Why you should not go to medical school: a gleefully biased rant

In the few years since I’ve graduated from medical school, there has been enough time to go back to medical practice in some form, but I haven’t and don’t intend to, so quit yer askin’, dammit.  But of course, people keep on asking.  Their comments range from the curious — “Why don’t you practice?” — to the idealistic — “But medicine is such a wonderful profession!” — to the almost hostile — “Don’t you like helping people, you heartless ogre you?”

Since it’s fairly certain that I will continue to be posed this question for the rest of my natural existence, I figured that instead of launching into my 15-minute polemic on the State of Medicine each time, interrupting the flow of Hefeweizen on a fine Friday, I could just write it up and give them the URL.  So that’s what I did.

Now, unfettered by my prior obligations as an unbiased pre-med advisor, here are the myriad reasons why you should not enter the medical profession and the one (count ‘em — one) reason you should.  I have assiduously gone through these arguments and expunged any hint of evenhandedness, saving time for all of you who are hunting for balance.  And here are the reasons: continue reading here

    


Oh, the languages you will learn: which one to take at Harvard?

One of the biggest pieces of advice that I dispense to the rising Harvard freshmen is to take language classes.  Harvard does a fantastic job of teaching them, they’re a super-useful lifelong skill, and they’re generally an easy ‘A’.  You just can’t go wrong.

The big question is, which languages should you take?  Here’s my take on which to take, with a rough rating for each.  I’ve taken French, Italian, Spanish, German, Swedish, Portuguese and Chinese lessons, so those are based on firsthand experience:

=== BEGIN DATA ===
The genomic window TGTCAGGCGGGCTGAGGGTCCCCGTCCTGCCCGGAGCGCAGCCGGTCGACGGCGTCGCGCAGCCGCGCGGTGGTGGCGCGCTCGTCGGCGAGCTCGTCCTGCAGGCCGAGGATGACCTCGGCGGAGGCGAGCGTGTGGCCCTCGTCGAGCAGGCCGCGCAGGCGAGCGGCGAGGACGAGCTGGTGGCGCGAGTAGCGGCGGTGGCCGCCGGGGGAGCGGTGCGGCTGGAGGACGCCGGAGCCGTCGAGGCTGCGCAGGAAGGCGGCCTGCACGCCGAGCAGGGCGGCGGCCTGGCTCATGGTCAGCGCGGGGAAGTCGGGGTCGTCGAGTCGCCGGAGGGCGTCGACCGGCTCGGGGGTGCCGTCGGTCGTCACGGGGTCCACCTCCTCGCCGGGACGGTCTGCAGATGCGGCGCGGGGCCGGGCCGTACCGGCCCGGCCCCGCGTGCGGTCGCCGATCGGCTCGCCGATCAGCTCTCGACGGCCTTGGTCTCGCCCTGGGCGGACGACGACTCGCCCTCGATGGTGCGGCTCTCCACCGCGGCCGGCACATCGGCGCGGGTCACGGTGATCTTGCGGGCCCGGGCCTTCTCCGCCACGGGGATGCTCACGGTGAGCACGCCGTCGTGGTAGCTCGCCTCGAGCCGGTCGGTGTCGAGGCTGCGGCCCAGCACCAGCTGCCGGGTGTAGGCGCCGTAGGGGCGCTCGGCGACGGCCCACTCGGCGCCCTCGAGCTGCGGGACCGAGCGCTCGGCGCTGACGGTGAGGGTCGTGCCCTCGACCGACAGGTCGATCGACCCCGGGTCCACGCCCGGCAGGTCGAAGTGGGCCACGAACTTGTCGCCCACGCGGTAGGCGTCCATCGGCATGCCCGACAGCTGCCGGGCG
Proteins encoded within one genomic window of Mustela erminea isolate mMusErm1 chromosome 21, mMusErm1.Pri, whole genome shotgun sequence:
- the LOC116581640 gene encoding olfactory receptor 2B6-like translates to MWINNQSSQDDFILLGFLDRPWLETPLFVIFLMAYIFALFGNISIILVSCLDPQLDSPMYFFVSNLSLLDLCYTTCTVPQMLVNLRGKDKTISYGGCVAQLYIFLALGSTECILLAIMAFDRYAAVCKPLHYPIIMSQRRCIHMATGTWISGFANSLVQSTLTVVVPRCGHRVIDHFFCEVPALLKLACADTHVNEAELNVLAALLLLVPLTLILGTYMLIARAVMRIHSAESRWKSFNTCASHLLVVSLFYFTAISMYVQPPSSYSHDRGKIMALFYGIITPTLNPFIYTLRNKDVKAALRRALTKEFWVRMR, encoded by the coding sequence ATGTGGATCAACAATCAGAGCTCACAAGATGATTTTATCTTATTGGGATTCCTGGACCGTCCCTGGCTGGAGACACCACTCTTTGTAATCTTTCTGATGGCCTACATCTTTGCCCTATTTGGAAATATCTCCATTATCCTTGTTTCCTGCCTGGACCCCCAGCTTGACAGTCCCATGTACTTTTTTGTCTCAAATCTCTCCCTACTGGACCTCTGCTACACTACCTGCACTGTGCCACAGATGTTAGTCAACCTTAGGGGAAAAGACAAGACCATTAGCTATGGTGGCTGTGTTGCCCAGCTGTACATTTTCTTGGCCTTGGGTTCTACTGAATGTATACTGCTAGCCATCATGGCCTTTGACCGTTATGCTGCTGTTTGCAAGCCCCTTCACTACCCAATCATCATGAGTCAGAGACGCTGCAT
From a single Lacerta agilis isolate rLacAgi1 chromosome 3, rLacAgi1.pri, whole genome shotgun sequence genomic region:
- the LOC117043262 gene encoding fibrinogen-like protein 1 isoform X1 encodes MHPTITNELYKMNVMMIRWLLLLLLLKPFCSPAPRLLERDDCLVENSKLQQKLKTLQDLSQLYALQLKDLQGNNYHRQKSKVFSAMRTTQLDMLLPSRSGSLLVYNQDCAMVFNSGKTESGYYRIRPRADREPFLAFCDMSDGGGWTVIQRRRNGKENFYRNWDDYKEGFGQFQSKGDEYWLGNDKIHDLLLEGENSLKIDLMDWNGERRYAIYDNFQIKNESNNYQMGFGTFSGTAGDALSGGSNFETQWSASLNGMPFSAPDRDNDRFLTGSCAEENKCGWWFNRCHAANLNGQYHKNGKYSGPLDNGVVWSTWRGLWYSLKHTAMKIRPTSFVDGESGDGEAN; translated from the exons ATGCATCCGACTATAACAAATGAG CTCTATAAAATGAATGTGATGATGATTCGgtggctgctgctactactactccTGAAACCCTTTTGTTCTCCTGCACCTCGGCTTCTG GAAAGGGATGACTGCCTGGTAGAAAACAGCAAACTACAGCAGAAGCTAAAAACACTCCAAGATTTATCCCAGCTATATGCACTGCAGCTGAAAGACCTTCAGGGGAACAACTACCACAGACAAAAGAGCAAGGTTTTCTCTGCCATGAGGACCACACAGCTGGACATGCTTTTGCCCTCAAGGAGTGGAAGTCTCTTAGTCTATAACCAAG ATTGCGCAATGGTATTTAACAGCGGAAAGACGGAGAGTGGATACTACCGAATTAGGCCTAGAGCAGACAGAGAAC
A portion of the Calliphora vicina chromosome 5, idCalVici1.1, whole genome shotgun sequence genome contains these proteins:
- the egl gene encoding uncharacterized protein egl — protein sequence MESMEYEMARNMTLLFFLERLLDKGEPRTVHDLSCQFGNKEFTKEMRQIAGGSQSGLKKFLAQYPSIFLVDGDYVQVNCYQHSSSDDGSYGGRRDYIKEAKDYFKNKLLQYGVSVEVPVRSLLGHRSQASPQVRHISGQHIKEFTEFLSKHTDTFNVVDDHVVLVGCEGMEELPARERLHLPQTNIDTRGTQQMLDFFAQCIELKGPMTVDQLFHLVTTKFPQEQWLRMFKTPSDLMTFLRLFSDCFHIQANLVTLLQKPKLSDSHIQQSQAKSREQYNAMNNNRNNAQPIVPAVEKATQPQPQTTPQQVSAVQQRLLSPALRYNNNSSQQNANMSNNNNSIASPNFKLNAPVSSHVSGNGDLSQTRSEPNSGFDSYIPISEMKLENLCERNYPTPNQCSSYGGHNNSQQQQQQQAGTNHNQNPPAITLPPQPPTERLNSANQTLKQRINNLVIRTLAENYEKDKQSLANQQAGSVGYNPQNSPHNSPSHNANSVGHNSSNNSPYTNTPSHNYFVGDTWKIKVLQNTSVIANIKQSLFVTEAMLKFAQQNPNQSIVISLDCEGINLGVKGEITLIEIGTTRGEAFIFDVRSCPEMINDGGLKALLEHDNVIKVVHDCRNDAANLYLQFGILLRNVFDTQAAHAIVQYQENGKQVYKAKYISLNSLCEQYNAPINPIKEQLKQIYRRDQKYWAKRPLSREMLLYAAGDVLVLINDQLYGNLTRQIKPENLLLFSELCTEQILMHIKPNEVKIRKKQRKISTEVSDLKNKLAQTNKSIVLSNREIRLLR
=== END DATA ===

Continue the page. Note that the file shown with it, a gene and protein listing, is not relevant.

Chinese. Everyone’s talking about how China is going to take over the world.  Whether or not that is true is irrelevant to the fact that if you become any kind of entrepreneur or businessperson, you’re certain to deal with China.  Printing, manufacturing, outsourcing, construction, finance — it’s all there.

Chinese business runs on the principle of guanxi — loosely translated as ‘relationships.’  Basically, it means that in a 2hr business meeting, you will spend the first 1:50 talking about your families, and the last 10min negotiating the deal.  Knowing Chinese in this situation will hold you in good stead.

Also, there’s a hierarchy of how good a deal you can get from a Chinese merchant: the gringo rate for those who don’t speak Chinese; the rate for the foreigners who can hack a few sentences; and the rate for natives.  The better your Chinese, the better the deal you’ll get.